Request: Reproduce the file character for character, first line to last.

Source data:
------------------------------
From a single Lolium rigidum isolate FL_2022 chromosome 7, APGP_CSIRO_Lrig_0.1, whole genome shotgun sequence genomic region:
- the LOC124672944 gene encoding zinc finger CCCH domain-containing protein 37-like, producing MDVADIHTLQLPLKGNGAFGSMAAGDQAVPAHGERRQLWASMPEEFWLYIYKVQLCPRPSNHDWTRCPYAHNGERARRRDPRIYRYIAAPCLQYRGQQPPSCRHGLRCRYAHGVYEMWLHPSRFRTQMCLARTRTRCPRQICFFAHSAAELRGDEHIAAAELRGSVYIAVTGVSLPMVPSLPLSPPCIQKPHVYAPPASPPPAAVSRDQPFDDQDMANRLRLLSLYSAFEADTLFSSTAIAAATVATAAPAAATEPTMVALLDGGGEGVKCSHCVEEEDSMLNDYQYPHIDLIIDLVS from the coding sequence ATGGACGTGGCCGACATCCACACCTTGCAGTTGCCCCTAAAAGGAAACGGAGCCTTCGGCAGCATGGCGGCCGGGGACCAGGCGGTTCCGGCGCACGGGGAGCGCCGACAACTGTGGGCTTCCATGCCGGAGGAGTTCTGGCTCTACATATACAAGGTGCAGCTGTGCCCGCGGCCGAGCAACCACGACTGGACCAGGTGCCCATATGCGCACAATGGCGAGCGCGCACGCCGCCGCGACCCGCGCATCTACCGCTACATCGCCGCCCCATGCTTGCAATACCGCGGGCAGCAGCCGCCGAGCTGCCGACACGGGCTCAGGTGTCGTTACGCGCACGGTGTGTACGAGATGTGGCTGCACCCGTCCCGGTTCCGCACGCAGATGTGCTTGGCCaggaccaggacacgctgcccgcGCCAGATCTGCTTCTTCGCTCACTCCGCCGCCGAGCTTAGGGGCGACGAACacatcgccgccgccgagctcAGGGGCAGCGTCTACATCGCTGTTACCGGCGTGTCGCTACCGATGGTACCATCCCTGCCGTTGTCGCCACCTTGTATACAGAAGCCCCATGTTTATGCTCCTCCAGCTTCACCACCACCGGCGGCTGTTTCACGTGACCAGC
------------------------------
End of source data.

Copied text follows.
From a single Lolium rigidum isolate FL_2022 chromosome 7, APGP_CSIRO_Lrig_0.1, whole genome shotgun sequence genomic region:
- the LOC124672944 gene encoding zinc finger CCCH domain-containing protein 37-like, producing MDVADIHTLQLPLKGNGAFGSMAAGDQAVPAHGERRQLWASMPEEFWLYIYKVQLCPRPSNHDWTRCPYAHNGERARRRDPRIYRYIAAPCLQYRGQQPPSCRHGLRCRYAHGVYEMWLHPSRFRTQMCLARTRTRCPRQICFFAHSAAELRGDEHIAAAELRGSVYIAVTGVSLPMVPSLPLSPPCIQKPHVYAPPASPPPAAVSRDQPFDDQDMANRLRLLSLYSAFEADTLFSSTAIAAATVATAAPAAATEPTMVALLDGGGEGVKCSHCVEEEDSMLNDYQYPHIDLIIDLVS from the coding sequence ATGGACGTGGCCGACATCCACACCTTGCAGTTGCCCCTAAAAGGAAACGGAGCCTTCGGCAGCATGGCGGCCGGGGACCAGGCGGTTCCGGCGCACGGGGAGCGCCGACAACTGTGGGCTTCCATGCCGGAGGAGTTCTGGCTCTACATATACAAGGTGCAGCTGTGCCCGCGGCCGAGCAACCACGACTGGACCAGGTGCCCATATGCGCACAATGGCGAGCGCGCACGCCGCCGCGACCCGCGCATCTACCGCTACATCGCCGCCCCATGCTTGCAATACCGCGGGCAGCAGCCGCCGAGCTGCCGACACGGGCTCAGGTGTCGTTACGCGCACGGTGTGTACGAGATGTGGCTGCACCCGTCCCGGTTCCGCACGCAGATGTGCTTGGCCaggaccaggacacgctgcccgcGCCAGATCTGCTTCTTCGCTCACTCCGCCGCCGAGCTTAGGGGCGACGAACacatcgccgccgccgagctcAGGGGCAGCGTCTACATCGCTGTTACCGGCGTGTCGCTACCGATGGTACCATCCCTGCCGTTGTCGCCACCTTGTATACAGAAGCCCCATGTTTATGCTCCTCCAGCTTCACCACCACCGGCGGCTGTTTCACGTGACCAGC